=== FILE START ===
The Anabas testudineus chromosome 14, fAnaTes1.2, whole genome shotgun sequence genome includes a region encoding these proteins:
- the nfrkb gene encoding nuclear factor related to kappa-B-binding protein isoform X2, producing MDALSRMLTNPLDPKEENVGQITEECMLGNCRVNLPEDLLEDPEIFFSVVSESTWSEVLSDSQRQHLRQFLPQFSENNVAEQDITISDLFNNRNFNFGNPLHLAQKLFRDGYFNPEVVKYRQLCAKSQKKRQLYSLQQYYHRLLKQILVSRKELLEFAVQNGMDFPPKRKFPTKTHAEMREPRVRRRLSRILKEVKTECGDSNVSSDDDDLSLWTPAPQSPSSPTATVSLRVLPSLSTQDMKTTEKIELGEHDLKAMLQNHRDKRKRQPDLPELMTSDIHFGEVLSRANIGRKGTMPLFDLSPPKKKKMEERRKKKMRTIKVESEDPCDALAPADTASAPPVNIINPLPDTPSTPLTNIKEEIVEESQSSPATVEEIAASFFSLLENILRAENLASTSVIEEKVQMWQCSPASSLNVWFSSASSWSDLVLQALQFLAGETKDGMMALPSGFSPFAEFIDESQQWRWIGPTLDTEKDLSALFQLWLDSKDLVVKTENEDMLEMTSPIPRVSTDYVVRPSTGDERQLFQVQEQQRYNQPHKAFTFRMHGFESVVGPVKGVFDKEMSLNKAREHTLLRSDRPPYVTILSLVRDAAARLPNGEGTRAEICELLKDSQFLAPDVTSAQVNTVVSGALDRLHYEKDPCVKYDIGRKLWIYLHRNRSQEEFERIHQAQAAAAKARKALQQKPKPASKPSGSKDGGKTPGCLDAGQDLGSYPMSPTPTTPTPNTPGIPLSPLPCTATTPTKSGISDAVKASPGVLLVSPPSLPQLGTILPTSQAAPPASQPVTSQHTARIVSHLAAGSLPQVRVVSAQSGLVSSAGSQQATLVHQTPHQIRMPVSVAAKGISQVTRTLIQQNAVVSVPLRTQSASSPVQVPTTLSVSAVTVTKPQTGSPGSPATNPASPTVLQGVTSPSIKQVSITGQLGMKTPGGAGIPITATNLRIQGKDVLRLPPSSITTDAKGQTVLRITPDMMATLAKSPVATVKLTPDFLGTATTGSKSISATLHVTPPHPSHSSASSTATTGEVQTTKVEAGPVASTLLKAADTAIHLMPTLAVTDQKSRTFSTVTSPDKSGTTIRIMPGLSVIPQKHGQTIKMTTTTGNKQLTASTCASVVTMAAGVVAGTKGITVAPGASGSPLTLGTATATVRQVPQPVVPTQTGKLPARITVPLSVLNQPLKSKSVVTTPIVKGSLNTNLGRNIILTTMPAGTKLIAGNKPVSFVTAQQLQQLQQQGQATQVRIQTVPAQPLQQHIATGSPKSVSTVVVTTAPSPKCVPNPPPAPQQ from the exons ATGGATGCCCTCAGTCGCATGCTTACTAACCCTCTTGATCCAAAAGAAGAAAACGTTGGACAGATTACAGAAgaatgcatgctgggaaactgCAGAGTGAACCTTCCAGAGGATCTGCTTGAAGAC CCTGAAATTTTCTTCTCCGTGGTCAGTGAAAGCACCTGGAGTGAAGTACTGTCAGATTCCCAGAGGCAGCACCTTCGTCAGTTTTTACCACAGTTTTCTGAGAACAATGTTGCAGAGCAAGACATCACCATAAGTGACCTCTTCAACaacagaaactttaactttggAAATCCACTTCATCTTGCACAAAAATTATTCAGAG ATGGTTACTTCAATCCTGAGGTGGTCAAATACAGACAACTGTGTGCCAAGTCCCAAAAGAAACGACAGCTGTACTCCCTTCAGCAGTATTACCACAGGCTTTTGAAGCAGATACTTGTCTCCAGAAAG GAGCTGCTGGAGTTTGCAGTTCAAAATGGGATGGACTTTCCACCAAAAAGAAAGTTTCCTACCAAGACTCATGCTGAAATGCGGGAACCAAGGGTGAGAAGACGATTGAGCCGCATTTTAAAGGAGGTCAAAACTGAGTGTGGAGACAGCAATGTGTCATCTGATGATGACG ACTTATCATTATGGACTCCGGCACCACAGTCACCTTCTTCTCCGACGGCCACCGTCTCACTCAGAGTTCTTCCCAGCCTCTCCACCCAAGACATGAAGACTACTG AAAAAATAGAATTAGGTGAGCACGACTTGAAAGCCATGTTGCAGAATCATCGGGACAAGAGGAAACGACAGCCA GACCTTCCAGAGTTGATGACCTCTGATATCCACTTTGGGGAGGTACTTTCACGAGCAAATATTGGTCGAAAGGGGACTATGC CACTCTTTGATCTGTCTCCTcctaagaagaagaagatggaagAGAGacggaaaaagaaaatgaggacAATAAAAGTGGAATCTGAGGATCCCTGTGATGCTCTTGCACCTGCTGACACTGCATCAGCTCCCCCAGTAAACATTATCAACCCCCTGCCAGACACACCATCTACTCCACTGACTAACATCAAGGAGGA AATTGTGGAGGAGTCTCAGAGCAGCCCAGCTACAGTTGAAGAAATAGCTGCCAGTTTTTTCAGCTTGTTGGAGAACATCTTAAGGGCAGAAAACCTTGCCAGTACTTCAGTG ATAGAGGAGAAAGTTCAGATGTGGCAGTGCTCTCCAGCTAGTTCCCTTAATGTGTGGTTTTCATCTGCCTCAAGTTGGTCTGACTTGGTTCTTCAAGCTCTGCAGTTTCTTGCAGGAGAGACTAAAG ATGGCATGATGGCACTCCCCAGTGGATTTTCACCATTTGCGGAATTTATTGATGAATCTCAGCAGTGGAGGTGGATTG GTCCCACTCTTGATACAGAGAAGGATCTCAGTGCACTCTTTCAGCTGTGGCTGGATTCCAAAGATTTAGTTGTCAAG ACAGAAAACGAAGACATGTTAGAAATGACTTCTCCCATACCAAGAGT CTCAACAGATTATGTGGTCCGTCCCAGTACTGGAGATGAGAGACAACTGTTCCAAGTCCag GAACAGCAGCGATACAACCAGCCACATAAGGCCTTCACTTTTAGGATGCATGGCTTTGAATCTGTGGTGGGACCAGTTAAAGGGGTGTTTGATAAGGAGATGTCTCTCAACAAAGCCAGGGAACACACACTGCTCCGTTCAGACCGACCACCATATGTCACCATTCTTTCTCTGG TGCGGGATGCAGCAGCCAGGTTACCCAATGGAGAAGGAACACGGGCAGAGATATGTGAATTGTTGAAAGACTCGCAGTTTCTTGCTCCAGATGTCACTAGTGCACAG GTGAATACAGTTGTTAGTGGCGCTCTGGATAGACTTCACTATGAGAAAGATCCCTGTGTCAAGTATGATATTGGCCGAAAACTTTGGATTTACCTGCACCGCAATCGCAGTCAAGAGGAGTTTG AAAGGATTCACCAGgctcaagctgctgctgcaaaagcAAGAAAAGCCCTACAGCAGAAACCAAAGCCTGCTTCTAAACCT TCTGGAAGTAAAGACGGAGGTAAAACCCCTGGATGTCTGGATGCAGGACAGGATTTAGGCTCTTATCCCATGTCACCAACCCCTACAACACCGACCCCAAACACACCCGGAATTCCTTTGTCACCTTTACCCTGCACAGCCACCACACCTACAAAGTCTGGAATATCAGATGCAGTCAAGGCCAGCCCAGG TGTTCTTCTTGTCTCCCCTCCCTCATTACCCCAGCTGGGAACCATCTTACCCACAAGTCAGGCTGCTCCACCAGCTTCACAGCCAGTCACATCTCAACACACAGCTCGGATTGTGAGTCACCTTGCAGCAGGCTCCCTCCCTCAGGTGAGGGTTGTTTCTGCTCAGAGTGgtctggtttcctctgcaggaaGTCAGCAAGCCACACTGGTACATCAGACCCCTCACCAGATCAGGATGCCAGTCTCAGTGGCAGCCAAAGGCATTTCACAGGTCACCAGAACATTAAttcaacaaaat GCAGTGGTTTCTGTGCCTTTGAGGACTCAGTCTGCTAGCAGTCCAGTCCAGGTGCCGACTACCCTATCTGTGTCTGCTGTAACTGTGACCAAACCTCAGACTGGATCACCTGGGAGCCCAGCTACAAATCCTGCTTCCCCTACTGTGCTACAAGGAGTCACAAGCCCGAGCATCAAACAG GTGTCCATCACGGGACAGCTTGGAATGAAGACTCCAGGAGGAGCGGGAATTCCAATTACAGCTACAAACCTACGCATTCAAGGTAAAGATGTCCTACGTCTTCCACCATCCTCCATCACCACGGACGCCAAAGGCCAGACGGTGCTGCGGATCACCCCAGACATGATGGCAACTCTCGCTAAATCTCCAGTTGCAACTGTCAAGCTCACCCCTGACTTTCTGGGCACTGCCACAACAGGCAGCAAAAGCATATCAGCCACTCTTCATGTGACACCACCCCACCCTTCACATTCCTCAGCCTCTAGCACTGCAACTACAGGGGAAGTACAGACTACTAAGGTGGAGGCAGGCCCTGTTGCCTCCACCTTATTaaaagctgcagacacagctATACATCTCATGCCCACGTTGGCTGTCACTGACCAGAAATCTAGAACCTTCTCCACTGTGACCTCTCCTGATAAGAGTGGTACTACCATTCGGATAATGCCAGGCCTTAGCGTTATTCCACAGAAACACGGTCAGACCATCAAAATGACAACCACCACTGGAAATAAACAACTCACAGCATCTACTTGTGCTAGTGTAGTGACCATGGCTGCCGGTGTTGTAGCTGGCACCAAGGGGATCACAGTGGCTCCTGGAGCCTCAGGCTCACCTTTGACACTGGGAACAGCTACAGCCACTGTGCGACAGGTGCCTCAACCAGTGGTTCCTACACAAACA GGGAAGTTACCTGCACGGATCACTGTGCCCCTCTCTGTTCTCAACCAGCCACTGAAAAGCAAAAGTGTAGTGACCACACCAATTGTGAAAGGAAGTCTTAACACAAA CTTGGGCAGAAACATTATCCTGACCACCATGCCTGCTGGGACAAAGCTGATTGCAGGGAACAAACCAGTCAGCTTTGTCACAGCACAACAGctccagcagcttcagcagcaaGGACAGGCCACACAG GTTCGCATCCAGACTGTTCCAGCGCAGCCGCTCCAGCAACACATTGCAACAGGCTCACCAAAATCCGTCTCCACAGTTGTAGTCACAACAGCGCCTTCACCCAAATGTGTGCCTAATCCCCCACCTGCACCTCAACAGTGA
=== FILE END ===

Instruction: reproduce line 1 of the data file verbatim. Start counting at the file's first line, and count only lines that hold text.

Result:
The Anabas testudineus chromosome 14, fAnaTes1.2, whole genome shotgun sequence genome includes a region encoding these proteins: